Prognostication Corner: Your Headquarters For Misapplied Formulas and 51 Percent Accurate Baseball Picks

Now that Tax Day has come and gone, the only thing left to dread about mid-April may be the ungodly formatting and scheduling of the NBA playoffs. They begin on Saturday, when the first games of four best-of-seven series are to be played.

The most important tournament in professional basketball is often marred in its early rounds by four-game sweeps or similarly short series which lead to first- and second-round games being played during the same time period. We can probably expect this tradition to continue this year, assuming the NBA hasn’t wised up yet — and why would they? — and decided to have a more organized playoff schedule. The probability of multiple rounds being contested at once is particularly high with a stacked Western Conference producing several high-profile first round matchups while a top-heavy Eastern Conference continues to lag behind.

Anyway, it’s pretty late now and I actually have to be up somewhat early to run a couple of errands that I’ve repeatedly put off throughout the week. So I’ll cut to the chase. I’m letting the wacky formula that served me so well in March once again try to carry the day in for the NBA Playoffs. This is a concern for a couple of reasons. First, the college and NBA games are different in many ways. The pro game is longer, involves more shooting and is played at a faster pace than the college game. The games are more likely to turn into track meets in the pros than in the NCAA. Also, the college tournament is a series of “best of ones” played at neutral sites, so it’s easier to just pick a flat-out winner of each game using a formula that doesn’t contain anything involving home-court advantage.

While these items are of some concern, a.) there’s nothing I can really do about it and b.) the formula has effectively projected at least one of the two teams to appear in the NBA Finals in each of the last four years. So, it doesn’t appear to be a complete lost cause.

Anyway, here are the quick and dirty NBA picks, along with my even dirtier (I guess?) guesses of how long each series will take. I sort of have a system when I pick these numbers, but let’s just say it’s in an experimental stage right now.

NBA Playoffs:
Eastern Conference:

#1 Boston Celtics over #8 Atlanta Hawks in four games
#5 Washington Wizards over #4 Cleveland Cavaliers in seven games
#2 Detroit Pistons over #7 Philadelphia 76ers in six games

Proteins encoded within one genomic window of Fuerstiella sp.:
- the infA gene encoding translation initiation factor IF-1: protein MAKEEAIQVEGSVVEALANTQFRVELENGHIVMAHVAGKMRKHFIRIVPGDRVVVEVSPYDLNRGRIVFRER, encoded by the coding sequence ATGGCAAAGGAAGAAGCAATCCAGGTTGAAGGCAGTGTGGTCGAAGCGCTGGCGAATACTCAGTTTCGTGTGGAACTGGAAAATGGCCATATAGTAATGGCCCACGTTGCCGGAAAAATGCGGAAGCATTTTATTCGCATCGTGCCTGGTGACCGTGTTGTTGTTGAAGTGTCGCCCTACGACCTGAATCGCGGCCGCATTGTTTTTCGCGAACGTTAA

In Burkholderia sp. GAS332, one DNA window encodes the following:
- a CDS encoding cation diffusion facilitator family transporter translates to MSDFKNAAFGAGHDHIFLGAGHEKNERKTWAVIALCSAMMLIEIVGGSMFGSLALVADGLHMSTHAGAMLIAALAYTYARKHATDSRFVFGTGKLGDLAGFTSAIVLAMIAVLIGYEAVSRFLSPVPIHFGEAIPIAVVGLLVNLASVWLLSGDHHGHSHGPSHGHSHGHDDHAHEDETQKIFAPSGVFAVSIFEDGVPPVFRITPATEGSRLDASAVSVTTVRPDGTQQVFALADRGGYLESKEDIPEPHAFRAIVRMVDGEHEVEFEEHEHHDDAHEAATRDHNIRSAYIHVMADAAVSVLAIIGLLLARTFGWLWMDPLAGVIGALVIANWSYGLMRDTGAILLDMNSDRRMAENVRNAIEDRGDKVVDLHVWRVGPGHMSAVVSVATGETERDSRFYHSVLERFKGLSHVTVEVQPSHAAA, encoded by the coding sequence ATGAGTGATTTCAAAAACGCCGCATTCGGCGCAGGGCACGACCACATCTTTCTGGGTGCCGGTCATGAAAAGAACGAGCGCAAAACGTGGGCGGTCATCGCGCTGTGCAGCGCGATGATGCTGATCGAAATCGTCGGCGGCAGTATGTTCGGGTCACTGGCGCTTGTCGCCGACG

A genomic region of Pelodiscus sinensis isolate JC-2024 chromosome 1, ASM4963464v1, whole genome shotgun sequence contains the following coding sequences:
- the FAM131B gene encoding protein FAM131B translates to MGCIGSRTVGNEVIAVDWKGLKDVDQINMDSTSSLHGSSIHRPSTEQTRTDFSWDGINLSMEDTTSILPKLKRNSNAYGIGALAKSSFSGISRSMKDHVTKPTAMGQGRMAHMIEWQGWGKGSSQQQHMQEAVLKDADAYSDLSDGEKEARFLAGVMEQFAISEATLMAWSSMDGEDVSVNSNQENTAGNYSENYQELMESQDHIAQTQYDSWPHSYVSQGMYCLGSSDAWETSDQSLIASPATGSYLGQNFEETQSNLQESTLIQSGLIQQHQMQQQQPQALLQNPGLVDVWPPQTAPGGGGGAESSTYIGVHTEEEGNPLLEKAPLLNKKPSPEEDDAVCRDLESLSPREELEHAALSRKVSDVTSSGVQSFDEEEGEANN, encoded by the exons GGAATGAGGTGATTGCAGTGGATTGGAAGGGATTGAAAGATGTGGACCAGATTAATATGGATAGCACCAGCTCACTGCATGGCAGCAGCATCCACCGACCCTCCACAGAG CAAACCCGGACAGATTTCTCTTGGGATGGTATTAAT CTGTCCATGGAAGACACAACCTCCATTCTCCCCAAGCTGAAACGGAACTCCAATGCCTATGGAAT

#3 Toronto Raptors over #6 Orlando Magic in seven games

#1 Boston Celtics over #5 Washington Wizards in five games
#2 Detroit Pistons over #3 Toronto Raptors in five games

#1 Boston Celtics over #2 Detroit Pistons in seven games

Western Conference:
#1 Los Angeles Lakers over #8 Denver Nuggets in six games
#4 Utah Jazz over #5 Houston Rockets in six games
#2 New Orleans Hornets over #7 Dallas Mavericks in six games
#3 Phoenix Suns over #6 San Antonio Spurs in seven games

#4 Utah Jazz over #1 Los Angeles Lakers in six games
#2 New Orleans Hornets over #3 Phoenix Suns in six games

#4 Utah Jazz over #2 New Orleans Hornets in five games

NBA Finals: #1 Boston Celtics over #4 Utah Jazz in seven games

On a personal note, I truly believe that the Celtics are going to collapse in the playoffs. I’ve been doubting them all year and for much of the year they’ve made me look like a fool. But I think the Wizards could give them a run that the wacky formula doesn’t see coming provided Washington gets past Cleveland. Of course, it’ll be to Boston’s advantage that they’ll likely have some time to rest up while the Wizards and Cavs are likely to go at it tooth and nail for the entire series.

The outcomes in the West look about right to me. My only real objection is that I think the Suns will get to the conference finals before bowing out. It’s also pretty obvious that this formula doesn’t take into account home and road splits given the projected Western Conference champion. Still, they’re absolute killers at home, and they’re likely to get at least three games in Salt Lake City during each series. Even with a 17-24 road record — that’s still about 40 percent, or two wins in every five games — the Jazz look to be a tough out.

This probably isn’t the last you’ll hear about the NBA Playoffs on the blog. Even with my documented distaste for the Association, I can’t deny that there are several interesting pairings in this year’s first round.

Now we’ll quickly jump to the National Pastime. And I mean very quickly — we’ll touch on my picks for Saturday’s game, I’ll throw out my Friday record (spoiler alert: I went 7-8 ) and then I’ll update the “standings” and bounce.

Pittsburgh Pirates over Chicago Cubs
Detroit Tigers over Toronto Blue Jays
San Francisco Giants over St. Louis Cardinals
Cincinnati Reds over Milwaukee Brewers
Cleveland Indians over Minnesota Twins
Philadelphia Phillies over New York Mets
Los Angeles Dodgers over Atlanta Braves
Kansas City Royals over Oakland Athletics
New York Yankees over Baltimore Orioles
Boston Red Sox over Texas Rangers
Colorado Rockies over Houston Astros
Chicago White Sox over Tampa Bay Rays
Washington Nationals over Florida Marlins
Seattle Mariners over Los Angeles Angels of Anaheim
San Diego Padres over Arizona Diamondbacks

Merrill Park Superstar vs. the NL Central Standings:
St. Louis Cardinals (12-5) .706
Milwaukee Brewers (10-6) .625
Chicago Cubs (10-6) .625
Merrill Park Superstar (132-120, 7-8 Friday) .524
Pittsburgh Pirates (7-9) .438
Cincinnati Reds (7-10) .412
Houston Astros (6-11) .353


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